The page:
Date: February 21, 2008
Byline: Hallie Woods
7-letter word for puzzle master: Sanders
Local man to compete for crossword crown
It's been 2 minutes and 32 seconds, and Al Sanders has just breezed through the more than 70 mini-puzzles that make up the New York Times crossword puzzle.
"I had a slow start," Sanders said, referring to his mechanical pencil that just wouldn't click.
Sanders, a father of three and a champion crossword puzzler, ripped through the Monday Times crossword at his house Tuesday afternoon in preparation for the upcoming national tournament at the end of the month.
The American Crossword Tournament brings out the masters of word games, who come from across the country to compete in a two-day tournament with six puzzles — seven if you make it to the finals — of varying levels. This year's tournament is Feb. 29 to March 2 in Brooklyn, N.Y.
A pencil in hand with a big eraser, it's Sanders' way of simulating the competition in Brooklyn.
"I always write with a pencil," he said. "I know people think that doing it in pen is like crossword prowess, but I think it's showing off."
A national finalist eight times, Sanders is hoping to win the contest for the first time this year.
Sanders began doing crosswords in children's puzzle books when he was 7. By the time he was an undergraduate at MIT, he had moved onto the New York Times puzzles.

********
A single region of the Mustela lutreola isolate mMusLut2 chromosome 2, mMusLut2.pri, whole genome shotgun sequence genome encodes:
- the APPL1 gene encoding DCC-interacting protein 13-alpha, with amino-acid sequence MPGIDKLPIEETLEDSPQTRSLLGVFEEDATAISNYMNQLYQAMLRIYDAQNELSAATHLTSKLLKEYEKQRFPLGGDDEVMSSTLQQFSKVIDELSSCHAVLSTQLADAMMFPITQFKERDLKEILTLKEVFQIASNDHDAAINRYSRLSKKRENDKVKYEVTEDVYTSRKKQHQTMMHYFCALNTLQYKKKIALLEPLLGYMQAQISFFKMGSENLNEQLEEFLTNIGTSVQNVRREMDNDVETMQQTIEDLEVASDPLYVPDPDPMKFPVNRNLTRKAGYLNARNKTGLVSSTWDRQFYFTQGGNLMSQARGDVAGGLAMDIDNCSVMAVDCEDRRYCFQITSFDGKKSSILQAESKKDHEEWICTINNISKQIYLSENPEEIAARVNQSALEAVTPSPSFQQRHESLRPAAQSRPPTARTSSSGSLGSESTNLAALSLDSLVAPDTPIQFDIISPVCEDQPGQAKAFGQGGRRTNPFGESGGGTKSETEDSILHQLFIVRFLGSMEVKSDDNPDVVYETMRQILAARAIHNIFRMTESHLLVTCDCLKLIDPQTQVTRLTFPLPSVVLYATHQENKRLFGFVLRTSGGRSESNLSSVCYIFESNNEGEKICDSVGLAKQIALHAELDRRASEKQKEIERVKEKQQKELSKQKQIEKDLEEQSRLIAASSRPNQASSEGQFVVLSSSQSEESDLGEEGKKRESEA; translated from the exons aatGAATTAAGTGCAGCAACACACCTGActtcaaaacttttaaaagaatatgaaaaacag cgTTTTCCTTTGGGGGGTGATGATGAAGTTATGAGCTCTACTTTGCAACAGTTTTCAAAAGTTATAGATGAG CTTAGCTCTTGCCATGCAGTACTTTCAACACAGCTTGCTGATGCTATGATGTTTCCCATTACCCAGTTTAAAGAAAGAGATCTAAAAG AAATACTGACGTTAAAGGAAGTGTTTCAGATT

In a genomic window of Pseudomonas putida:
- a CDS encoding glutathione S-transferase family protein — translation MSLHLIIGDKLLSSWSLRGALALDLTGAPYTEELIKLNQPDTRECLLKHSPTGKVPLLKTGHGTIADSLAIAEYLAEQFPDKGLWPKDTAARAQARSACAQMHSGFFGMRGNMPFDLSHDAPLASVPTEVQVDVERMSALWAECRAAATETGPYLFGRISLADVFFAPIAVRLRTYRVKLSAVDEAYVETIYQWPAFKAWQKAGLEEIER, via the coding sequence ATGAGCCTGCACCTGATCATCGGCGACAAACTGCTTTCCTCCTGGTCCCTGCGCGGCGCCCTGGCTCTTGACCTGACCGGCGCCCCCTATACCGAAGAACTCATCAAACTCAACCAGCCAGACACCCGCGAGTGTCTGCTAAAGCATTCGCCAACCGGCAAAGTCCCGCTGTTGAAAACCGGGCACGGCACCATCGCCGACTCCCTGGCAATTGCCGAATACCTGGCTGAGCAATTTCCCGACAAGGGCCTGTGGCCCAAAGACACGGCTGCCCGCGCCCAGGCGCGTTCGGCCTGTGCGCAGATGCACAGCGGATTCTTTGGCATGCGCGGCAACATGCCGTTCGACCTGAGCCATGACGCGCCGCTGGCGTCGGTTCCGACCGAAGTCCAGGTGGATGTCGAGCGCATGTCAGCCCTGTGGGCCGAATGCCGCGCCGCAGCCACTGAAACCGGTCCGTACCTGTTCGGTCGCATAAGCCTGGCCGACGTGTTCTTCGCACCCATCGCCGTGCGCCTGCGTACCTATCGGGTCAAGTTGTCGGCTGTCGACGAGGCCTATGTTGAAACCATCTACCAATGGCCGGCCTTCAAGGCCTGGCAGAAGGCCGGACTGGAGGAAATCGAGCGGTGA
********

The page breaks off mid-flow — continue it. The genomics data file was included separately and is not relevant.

"Everyone would do the Boston Globe puzzles, which are the easier ones, so I had to graduate up to the New York Times," he said.
Sanders first competed in the U.S. Open Crossword, a short-lived tournament, before entering the American Crossword Puzzle tournament in 1992. He's since been on Jeopardy, filmed an episode of a new crossword game show and co-starred in a documentary about the national tournament called "WordPlay."
"We were going to Disney World and this guy on the train said, 'Is your name Al?'" Sanders said. "He said, 'I watched 'Wordplay' last night."
Being an omniscient crossword puzzler is about being on top of a variety of things, such as pop culture, clever phrases and history.
He listens to classical music, reads his daughter's People magazine and can tell you the five-letter word a banjo makes: twang.
"Having read a lot and remembering a lot of data helps," Sanders said. "But it's a very specialized subset of things."
Sanders said he has become familiar with certain crossword authors' clueing styles, as well as people and words that appear frequently.
"Your crossword fame has nothing to do with what you did, it's about how many vowels are in your name," Sanders said.
Sanders will do a lot of crossword puzzles in the coming weeks as he trains for the competition. Short puzzles train him to sprint, while longer, more-complex puzzles develop his stamina.
"I try to never stop writing," he said. "While I am writing one clue, I am looking at the next."
He logged a second-place finish at last year's competition when he tripped up over a clue — "a carpenter's tool" — and wrote "level" instead of "bevel."
"They set a trap, and I fell right into it," he said.
But Sanders doesn't let the competition get to him.
It's a fun competition that lets him see people who are "just like" him.
"For one weekend a year you are with people that have the same craze you do," he said.